With 'Straight Outta Hunters Point 2' Filmmaker Kevin Epps Goes Home Again
The press notes for Kevin Epps' new documentary begin with a bold claim: "Most San Franciscans, even long-time residents," Epps tells us, "have never spent even 5 minutes in the notorious, conveniently isolated neighborhood known as Hunters Point."
It might seem like he's goading an unspoken, politically incorrect comeback: From the looks of the place, who would want to? But Epps' agenda with Straight Outta Hunters Point 2, which closes out Black History month in a week-long run at the Roxie, is direct and sincere. He wants to show us the looks of the place.
An extension of its 2003 predecessor, his new film makes another roving expository survey of the battered community that Epps calls home. Unambiguously, it's a rough neighborhood. The scene set by Straight Outta Hunters Point 2 accords with the sickeningly common image of a black urban ghetto blighted by violence and cyclical despair. As one agitated interviewee says, "You ask me about my life. What's the point? Feel me?" On some level, this really is the ravaged, futureless 'hood.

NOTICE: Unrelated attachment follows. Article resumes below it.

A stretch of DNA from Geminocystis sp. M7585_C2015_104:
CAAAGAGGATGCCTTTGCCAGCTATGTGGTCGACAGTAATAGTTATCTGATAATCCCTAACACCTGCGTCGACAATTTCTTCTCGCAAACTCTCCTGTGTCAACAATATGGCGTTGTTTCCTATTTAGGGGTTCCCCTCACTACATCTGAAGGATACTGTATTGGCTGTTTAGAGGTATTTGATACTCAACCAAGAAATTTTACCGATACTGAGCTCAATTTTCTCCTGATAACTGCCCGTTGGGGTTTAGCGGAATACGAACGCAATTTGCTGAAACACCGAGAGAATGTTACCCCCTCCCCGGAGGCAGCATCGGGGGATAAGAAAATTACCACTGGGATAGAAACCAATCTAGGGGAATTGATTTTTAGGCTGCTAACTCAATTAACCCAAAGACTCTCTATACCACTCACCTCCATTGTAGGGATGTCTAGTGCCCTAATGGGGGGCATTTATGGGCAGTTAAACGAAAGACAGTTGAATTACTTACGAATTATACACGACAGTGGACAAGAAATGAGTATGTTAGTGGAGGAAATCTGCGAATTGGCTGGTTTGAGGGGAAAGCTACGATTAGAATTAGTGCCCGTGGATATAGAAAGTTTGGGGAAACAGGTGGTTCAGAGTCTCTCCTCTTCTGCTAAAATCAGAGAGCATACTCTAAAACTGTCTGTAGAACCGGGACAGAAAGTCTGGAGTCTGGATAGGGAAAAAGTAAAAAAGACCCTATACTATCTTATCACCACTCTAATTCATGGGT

The film doesn't flinch from authenticity. It lacks production values, and narrative coherence, but in an affecting way. A portrait too slick or tidily packaged would be at odds with the very rawness of this raw material. The standard of living here is not glossy, nor even, on many occasions, intelligible. With deadly violence looming and high school graduation rates plummeting, the mood is often funerary.
Epps does a lot of hanging out. Without always making proper introductions, he brings us around to greet the neighborhood: kids, cops, a kind-eyed minister, a bleary-eyed parent, a hard-eyed thug. We don't spend much time with any one person, and there is a lot of posturing, but everyone we meet seems crucially like a person and not just a type.
Lacking jobs, affordable housing, hope, health, some Hunters Point residents feel preyed upon from without by corporations, utility companies, and too-aloof city officials, just as they feel preyed upon from within by gangs. It is not hard to understand the sad-angry irony with which Epps calls the neighborhood "conveniently isolated." If it is too true that San Franciscans from other neighborhoods never visit this place, so it is the other way around: for some people, there's just no getting outta here.
Yet there is resiliency in Hunters Point, in the tireless grope for community, for positivity. It flickers unexpectedly, in a raucous street rally, say, or the rare contemplative quietude of a community garden (albeit one that feels as haunted as a cemetery).
He could have been wholly glib about this. He could have said, "Kevin Epps sets foot in Hunters Point so white folks don't have to." But the point of his film, and the reason it's a sequel, is the persistence to resist closing off -- to find, instead, some opening.
Straight Outta Hunters Point 2 plays Friday, February 24, through Thursday, March 5, at the Roxie in San Francisco. For tickets and more information visit roxie.com.
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